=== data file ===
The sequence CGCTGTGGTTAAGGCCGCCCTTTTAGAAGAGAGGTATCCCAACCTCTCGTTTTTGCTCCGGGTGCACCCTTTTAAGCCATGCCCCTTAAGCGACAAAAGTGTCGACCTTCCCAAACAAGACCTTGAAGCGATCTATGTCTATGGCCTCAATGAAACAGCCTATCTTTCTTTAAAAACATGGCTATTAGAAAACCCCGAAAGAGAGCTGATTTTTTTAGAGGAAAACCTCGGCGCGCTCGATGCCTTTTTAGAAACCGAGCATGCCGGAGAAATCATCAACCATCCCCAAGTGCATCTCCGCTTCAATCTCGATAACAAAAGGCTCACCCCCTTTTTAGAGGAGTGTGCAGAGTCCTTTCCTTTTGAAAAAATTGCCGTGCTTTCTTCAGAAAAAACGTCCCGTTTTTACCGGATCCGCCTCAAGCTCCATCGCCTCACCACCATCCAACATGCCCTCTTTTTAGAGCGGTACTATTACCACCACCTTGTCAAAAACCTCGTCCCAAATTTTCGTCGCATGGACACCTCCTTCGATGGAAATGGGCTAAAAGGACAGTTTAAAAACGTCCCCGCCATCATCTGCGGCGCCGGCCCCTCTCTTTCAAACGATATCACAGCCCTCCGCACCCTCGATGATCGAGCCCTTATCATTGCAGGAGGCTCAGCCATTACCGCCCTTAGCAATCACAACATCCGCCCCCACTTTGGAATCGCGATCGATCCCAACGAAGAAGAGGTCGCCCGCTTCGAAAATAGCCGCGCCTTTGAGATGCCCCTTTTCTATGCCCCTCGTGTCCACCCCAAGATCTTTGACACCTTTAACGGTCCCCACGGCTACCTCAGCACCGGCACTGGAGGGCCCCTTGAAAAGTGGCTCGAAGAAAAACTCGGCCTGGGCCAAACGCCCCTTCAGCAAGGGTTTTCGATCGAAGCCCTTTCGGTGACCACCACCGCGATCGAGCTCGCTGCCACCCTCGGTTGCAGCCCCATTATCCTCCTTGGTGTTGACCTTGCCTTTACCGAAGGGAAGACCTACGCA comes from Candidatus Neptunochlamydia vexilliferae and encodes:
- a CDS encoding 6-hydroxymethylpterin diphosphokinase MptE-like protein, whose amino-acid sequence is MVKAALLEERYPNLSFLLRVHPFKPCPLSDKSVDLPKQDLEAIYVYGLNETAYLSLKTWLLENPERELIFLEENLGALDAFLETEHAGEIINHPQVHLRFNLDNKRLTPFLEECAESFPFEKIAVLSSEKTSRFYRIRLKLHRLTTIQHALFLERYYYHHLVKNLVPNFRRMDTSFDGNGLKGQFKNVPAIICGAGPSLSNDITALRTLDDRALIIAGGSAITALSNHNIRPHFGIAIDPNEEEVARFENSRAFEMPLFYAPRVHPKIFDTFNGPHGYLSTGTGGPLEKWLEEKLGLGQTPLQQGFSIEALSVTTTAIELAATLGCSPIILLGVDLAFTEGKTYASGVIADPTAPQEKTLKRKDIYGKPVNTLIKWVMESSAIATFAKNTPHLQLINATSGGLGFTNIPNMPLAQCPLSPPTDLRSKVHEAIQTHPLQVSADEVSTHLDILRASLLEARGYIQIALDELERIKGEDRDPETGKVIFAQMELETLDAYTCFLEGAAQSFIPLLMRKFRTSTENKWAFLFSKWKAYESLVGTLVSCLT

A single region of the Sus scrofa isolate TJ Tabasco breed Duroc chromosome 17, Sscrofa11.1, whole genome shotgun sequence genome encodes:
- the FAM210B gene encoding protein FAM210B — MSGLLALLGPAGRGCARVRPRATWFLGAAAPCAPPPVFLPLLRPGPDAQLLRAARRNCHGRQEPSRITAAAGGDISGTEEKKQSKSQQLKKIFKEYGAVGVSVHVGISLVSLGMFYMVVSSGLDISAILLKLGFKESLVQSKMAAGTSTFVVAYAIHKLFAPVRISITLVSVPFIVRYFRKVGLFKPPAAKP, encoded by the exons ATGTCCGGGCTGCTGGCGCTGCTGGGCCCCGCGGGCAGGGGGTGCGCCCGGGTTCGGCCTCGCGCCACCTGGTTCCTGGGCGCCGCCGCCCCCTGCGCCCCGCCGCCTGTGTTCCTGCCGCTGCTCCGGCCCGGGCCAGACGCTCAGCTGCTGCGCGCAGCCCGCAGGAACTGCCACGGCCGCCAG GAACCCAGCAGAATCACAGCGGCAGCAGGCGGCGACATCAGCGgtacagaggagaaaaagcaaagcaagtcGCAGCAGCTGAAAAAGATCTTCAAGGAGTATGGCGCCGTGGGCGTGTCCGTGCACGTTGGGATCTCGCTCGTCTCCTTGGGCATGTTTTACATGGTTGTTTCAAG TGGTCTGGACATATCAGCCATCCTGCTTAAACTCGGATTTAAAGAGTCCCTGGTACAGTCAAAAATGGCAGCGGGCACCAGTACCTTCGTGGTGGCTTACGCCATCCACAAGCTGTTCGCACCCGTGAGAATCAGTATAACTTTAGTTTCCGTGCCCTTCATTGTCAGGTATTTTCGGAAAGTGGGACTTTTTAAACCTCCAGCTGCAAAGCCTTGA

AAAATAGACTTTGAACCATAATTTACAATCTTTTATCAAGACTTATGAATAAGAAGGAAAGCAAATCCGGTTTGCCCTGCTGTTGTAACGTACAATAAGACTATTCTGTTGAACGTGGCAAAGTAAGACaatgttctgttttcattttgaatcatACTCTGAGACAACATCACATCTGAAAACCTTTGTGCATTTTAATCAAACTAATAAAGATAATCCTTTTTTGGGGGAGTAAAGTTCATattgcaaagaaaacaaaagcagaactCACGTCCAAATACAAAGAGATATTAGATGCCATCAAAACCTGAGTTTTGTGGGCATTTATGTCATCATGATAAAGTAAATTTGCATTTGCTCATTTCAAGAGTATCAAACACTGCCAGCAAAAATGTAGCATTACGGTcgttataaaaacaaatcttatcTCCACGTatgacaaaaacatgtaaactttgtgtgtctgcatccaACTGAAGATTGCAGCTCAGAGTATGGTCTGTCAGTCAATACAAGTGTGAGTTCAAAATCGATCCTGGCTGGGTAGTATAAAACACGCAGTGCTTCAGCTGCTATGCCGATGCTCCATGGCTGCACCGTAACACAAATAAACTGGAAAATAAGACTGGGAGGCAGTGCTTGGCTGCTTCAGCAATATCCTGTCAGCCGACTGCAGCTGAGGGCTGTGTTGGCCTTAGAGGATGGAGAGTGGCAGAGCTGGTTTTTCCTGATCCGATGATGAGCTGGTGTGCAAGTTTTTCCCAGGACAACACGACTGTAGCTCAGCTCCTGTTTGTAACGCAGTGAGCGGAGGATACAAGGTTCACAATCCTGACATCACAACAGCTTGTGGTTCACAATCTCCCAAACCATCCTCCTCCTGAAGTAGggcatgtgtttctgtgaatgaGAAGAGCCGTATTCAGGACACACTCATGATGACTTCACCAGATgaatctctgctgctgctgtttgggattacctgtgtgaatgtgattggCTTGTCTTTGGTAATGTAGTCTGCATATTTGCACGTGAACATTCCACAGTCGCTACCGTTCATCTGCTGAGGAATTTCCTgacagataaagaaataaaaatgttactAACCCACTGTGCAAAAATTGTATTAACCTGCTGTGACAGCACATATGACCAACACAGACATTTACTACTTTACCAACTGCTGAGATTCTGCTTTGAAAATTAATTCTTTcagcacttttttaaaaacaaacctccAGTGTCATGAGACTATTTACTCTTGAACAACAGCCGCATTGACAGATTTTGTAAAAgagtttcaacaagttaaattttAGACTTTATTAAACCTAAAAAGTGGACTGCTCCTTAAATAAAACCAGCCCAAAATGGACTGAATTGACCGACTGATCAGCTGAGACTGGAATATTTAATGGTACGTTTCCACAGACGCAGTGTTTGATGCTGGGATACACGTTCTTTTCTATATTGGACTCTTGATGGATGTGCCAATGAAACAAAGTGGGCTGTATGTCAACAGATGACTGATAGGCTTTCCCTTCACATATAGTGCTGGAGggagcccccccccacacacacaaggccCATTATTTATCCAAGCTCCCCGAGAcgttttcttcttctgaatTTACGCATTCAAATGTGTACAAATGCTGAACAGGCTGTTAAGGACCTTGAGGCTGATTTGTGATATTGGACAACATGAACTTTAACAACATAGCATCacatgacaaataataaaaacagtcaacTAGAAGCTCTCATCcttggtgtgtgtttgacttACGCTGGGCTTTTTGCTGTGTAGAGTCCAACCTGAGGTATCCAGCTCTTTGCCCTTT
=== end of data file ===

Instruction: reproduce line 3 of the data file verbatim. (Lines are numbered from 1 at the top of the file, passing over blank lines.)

A single region of the Sus scrofa isolate TJ Tabasco breed Duroc chromosome 17, Sscrofa11.1, whole genome shotgun sequence genome encodes: